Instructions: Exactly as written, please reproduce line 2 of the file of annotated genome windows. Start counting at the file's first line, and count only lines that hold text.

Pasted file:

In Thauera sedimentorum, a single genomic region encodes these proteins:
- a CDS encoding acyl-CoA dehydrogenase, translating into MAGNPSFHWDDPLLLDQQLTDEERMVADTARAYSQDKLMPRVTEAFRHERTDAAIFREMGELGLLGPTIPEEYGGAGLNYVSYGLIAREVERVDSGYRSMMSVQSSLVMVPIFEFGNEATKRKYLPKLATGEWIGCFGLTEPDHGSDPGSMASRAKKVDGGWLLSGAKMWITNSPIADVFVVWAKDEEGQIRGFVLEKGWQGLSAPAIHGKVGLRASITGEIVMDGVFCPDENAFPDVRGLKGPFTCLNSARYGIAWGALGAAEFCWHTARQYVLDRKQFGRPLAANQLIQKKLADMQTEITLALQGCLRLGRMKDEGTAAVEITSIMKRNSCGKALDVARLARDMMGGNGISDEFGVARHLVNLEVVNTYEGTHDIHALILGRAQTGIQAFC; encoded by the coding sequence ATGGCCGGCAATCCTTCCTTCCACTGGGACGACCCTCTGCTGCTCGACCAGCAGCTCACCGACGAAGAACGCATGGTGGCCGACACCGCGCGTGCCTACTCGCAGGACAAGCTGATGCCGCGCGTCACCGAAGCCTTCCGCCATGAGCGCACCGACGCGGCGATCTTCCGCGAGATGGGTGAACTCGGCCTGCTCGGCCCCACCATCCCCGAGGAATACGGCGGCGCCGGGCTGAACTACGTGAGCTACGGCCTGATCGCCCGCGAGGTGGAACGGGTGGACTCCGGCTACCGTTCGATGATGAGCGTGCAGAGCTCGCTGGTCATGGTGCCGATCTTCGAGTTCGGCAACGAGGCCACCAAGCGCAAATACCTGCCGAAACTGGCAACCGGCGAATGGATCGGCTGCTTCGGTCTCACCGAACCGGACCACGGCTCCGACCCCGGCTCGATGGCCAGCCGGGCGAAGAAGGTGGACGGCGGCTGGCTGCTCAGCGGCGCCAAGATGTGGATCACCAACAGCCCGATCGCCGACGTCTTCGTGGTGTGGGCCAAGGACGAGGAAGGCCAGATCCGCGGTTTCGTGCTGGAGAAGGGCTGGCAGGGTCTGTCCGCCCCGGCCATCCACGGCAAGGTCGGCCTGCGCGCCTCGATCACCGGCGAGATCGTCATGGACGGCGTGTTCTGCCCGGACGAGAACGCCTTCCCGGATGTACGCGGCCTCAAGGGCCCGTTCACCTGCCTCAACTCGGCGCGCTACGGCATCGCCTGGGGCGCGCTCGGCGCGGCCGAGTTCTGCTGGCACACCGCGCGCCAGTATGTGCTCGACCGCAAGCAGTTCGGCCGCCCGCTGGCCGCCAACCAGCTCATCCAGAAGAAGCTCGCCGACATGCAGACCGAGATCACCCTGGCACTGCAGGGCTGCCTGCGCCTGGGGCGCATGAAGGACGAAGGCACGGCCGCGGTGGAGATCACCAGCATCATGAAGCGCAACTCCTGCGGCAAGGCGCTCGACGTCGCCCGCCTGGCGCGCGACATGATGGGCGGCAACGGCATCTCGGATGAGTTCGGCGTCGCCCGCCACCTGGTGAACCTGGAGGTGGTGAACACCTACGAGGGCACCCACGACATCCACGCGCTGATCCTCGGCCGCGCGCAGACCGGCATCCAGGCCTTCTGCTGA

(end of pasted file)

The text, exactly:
- a CDS encoding acyl-CoA dehydrogenase, translating into MAGNPSFHWDDPLLLDQQLTDEERMVADTARAYSQDKLMPRVTEAFRHERTDAAIFREMGELGLLGPTIPEEYGGAGLNYVSYGLIAREVERVDSGYRSMMSVQSSLVMVPIFEFGNEATKRKYLPKLATGEWIGCFGLTEPDHGSDPGSMASRAKKVDGGWLLSGAKMWITNSPIADVFVVWAKDEEGQIRGFVLEKGWQGLSAPAIHGKVGLRASITGEIVMDGVFCPDENAFPDVRGLKGPFTCLNSARYGIAWGALGAAEFCWHTARQYVLDRKQFGRPLAANQLIQKKLADMQTEITLALQGCLRLGRMKDEGTAAVEITSIMKRNSCGKALDVARLARDMMGGNGISDEFGVARHLVNLEVVNTYEGTHDIHALILGRAQTGIQAFC; encoded by the coding sequence ATGGCCGGCAATCCTTCCTTCCACTGGGACGACCCTCTGCTGCTCGACCAGCAGCTCACCGACGAAGAACGCATGGTGGCCGACACCGCGCGTGCCTACTCGCAGGACAAGCTGATGCCGCGCGTCACCGAAGCCTTCCGCCATGAGCGCACCGACGCGGCGATCTTCCGCGAGATGGGTGAACTCGGCCTGCTCGGCCCCACCATCCCCGAGGAATACGGCGGCGCCGGGCTGAACTACGTGAGCTACGGCCTGATCGCCCGCGAGGTGGAACGGGTGGACTCCGGCTACCGTTCGATGATGAGCGTGCAGAGCTCGCTGGTCATGGTGCCGATCTTCGAGTTCGGCAACGAGGCCACCAAGCGCAAATACCTGCCGAAACTGGCAACCGGCGAATGGATCGGCTGCTTCGGTCTCACCGAACCGGACCACGGCTCCGACCCCGGCTCGATGGCCAGCCGGGCGAAGAAGGTGGACGGCGGCTGGCTGCTCAGCGGCGCCAAGATGTGGATCACCAACAGCCCGATCGCCGACGTCTTCGTGGTGTGGGCCAAGGACGAGGAAGGCCAGATCCGCGGTTTCGTGCTGGAGAAGGGCTGGCAGGGTCTGTCCGCCCCGGCCATCCACGGCAAGGTCGGCCTGCGCGCCTCGATCACCGGCGAGATCGTCATGGACGGCGTGTTCTGCCCGGACGAGAACGCCTTCCCGGATGTACGCGGCCTCAAGGGCCCGTTCACCTGCCTCAACTCGGCGCGCTACGGCATCGCCTGGGGCGCGCTCGGCGCGGCCGAGTTCTGCTGGCACACCGCGCGCCAGTATGTGCTCGACCGCAAGCAGTTCGGCCGCCCGCTGGCCGCCAACCAGCTCATCCAGAAGAAGCTCGCCGACATGCAGACCGAGATCACCCTGGCACTGCAGGGCTGCCTGCGCCTGGGGCGCATGAAGGACGAAGGCACGGCCGCGGTGGAGATCACCAGCATCATGAAGCGCAACTCCTGCGGCAAGGCGCTCGACGTCGCCCGCCTGGCGCGCGACATGATGGGCGGCAACGGCATCTCGGATGAGTTCGGCGTCGCCCGCCACCTGGTGAACCTGGAGGTGGTGAACACCTACGAGGGCACCCACGACATCCACGCGCTGATCCTCGGCCGCGCGCAGACCGGCATCCAGGCCTTCTGCTGA